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Cancer Microenviron. 2011 Dec;4(3):261-81. doi: 10.1007/s12307-011-0075-6. Epub 2011 Jul 12.

TGF-β in the Bone Microenvironment: Role in Breast Cancer Metastases.

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  • 1Department of Medicine, Division of Endocrinology, Indiana University School of Medicine, 980 West Walnut Street, Walther Hall R3, #C132, Indianapolis, IN, USA.

Abstract

Breast cancer is the most prevalent cancer among females worldwide. It has long been known that cancers preferentially metastasize to particular organs, and bone metastases occur in ∼70% of patients with advanced breast cancer. Breast cancer bone metastases are predominantly osteolytic and accompanied by bone destruction, bone fractures, pain, and hypercalcemia, causing severe morbidity and hospitalization. In the bone matrix, transforming growth factor-β (TGF-β) is one of the most abundant growth factors, which is released in active form upon tumor-induced osteoclastic bone resorption. TGF-β, in turn, stimulates bone metastatic cells to secrete factors that further drive osteolytic destruction of the bone adjacent to the tumor, categorizing TGF-β as a crucial factor responsible for driving the feed-forward vicious cycle of cancer growth in bone. Moreover, TGF-β activates epithelial-to-mesenchymal transition, increases tumor cell invasiveness and angiogenesis and induces immunosuppression. Blocking the TGF-β signaling pathway to interrupt this vicious cycle between breast cancer and bone offers a promising target for therapeutic intervention to decrease skeletal metastasis. This review will describe the role of TGF-β in breast cancer and bone metastasis, and pre-clinical and clinical data will be evaluated for the potential use of TGF-β inhibitors in clinical practice to treat breast cancer bone metastases.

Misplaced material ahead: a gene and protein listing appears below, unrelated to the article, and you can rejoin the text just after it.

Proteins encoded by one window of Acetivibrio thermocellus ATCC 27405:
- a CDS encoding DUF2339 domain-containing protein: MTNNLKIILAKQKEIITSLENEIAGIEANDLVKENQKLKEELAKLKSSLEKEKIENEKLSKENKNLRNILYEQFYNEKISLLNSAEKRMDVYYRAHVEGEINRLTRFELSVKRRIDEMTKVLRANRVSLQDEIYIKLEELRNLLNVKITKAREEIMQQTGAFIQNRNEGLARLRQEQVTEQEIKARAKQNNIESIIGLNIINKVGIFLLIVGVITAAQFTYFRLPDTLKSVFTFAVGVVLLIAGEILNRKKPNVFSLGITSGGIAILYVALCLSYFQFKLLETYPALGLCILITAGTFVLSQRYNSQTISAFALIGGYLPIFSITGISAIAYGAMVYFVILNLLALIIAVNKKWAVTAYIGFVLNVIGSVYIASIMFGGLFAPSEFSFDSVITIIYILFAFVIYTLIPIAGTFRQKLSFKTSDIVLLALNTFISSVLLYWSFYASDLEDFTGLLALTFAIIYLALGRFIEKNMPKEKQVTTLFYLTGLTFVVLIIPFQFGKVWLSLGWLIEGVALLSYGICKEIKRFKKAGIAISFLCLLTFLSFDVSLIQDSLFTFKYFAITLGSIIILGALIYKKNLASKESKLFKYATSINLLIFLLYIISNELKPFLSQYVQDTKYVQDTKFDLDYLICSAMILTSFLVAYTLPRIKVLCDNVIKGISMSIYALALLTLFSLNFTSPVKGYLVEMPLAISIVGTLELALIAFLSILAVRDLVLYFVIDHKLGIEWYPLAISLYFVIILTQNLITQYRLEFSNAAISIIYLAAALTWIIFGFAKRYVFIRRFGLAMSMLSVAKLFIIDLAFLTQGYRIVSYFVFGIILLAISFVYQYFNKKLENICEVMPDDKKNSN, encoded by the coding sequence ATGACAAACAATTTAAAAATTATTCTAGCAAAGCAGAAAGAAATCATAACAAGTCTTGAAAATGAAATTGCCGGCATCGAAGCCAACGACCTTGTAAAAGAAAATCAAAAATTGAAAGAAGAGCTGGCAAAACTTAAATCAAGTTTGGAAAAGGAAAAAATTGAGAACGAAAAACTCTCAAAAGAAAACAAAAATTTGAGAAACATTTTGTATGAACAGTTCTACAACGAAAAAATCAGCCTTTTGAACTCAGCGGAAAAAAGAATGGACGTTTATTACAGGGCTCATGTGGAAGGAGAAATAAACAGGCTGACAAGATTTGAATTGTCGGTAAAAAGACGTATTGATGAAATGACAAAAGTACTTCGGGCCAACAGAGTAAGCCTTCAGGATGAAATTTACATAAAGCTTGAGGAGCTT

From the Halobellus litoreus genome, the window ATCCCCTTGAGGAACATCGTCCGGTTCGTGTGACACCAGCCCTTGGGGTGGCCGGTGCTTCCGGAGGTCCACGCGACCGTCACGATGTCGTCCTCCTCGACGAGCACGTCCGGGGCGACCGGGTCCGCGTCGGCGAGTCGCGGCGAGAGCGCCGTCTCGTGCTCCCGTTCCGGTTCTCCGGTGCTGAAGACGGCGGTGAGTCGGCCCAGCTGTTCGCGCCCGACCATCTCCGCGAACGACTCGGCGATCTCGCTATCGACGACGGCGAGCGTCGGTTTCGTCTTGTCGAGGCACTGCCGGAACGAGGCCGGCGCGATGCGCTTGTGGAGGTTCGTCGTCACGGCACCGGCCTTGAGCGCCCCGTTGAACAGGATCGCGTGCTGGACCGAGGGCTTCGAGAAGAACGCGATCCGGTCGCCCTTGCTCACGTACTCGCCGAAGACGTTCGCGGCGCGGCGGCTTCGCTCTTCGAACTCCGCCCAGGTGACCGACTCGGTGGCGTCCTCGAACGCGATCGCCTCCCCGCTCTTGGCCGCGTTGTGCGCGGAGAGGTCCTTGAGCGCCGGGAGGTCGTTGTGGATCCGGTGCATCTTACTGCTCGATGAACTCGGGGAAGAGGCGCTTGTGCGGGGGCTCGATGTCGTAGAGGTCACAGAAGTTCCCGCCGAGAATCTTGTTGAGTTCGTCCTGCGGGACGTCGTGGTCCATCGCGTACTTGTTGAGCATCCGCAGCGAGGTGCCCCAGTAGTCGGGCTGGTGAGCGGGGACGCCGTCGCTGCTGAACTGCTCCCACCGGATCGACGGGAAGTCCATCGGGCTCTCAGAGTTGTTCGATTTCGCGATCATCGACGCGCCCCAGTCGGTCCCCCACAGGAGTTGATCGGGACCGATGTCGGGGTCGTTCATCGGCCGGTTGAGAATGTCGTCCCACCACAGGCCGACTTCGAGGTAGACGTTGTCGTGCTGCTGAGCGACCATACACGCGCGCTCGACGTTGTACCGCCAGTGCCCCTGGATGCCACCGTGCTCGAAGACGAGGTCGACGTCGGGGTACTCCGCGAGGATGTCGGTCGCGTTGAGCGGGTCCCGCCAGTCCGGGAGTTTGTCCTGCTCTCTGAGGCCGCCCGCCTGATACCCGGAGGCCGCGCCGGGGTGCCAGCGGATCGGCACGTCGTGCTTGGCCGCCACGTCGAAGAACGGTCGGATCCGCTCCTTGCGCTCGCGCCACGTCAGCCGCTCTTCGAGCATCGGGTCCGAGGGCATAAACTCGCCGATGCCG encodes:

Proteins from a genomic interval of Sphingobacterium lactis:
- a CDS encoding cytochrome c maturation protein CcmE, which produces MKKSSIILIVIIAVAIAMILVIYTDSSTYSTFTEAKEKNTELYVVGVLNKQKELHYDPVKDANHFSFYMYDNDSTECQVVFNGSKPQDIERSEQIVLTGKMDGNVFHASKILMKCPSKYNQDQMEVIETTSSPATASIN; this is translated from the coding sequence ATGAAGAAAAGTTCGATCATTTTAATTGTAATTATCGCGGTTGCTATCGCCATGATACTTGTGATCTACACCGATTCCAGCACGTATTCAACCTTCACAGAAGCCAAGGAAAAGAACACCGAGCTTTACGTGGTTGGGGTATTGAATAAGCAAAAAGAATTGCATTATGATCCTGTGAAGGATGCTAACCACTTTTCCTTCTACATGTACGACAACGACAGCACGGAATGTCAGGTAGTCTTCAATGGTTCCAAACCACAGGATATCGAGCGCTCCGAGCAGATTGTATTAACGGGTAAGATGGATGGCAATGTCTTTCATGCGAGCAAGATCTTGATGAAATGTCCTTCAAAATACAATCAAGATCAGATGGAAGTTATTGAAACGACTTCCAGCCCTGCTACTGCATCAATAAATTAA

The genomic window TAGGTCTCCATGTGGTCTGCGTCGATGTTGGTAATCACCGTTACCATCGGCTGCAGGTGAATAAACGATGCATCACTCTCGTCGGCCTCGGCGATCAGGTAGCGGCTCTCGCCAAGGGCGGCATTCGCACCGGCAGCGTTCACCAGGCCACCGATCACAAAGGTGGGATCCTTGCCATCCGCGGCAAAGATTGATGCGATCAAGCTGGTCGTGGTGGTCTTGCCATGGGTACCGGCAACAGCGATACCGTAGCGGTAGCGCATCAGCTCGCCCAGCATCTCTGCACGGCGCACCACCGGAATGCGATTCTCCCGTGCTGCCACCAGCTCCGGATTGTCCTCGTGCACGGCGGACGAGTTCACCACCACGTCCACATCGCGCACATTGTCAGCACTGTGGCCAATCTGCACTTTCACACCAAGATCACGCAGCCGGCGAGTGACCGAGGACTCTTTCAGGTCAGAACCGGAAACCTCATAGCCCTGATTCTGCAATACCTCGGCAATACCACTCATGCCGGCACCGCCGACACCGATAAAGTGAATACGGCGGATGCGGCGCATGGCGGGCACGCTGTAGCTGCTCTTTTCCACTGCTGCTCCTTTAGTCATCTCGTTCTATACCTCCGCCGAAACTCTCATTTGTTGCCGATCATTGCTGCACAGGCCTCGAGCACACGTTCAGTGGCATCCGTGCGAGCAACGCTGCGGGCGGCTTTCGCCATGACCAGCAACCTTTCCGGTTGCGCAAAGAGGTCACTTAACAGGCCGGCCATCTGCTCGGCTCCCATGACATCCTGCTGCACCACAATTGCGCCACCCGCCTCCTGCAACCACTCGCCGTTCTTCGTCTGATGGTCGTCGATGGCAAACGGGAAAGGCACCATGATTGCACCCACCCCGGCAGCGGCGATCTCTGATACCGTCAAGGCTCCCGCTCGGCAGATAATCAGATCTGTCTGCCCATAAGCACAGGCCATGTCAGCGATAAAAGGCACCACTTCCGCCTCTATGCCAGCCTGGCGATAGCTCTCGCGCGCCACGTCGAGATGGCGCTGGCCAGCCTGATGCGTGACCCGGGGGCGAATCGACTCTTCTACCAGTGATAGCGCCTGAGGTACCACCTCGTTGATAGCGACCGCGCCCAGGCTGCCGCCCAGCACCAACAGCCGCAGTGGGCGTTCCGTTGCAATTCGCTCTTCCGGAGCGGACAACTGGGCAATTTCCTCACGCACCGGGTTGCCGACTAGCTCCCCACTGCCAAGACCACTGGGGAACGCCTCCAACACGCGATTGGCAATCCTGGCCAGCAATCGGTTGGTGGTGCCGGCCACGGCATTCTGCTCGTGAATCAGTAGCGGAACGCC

PMID:
21748439
[PubMed]
PMCID:
PMC3234330
Free PMC Article
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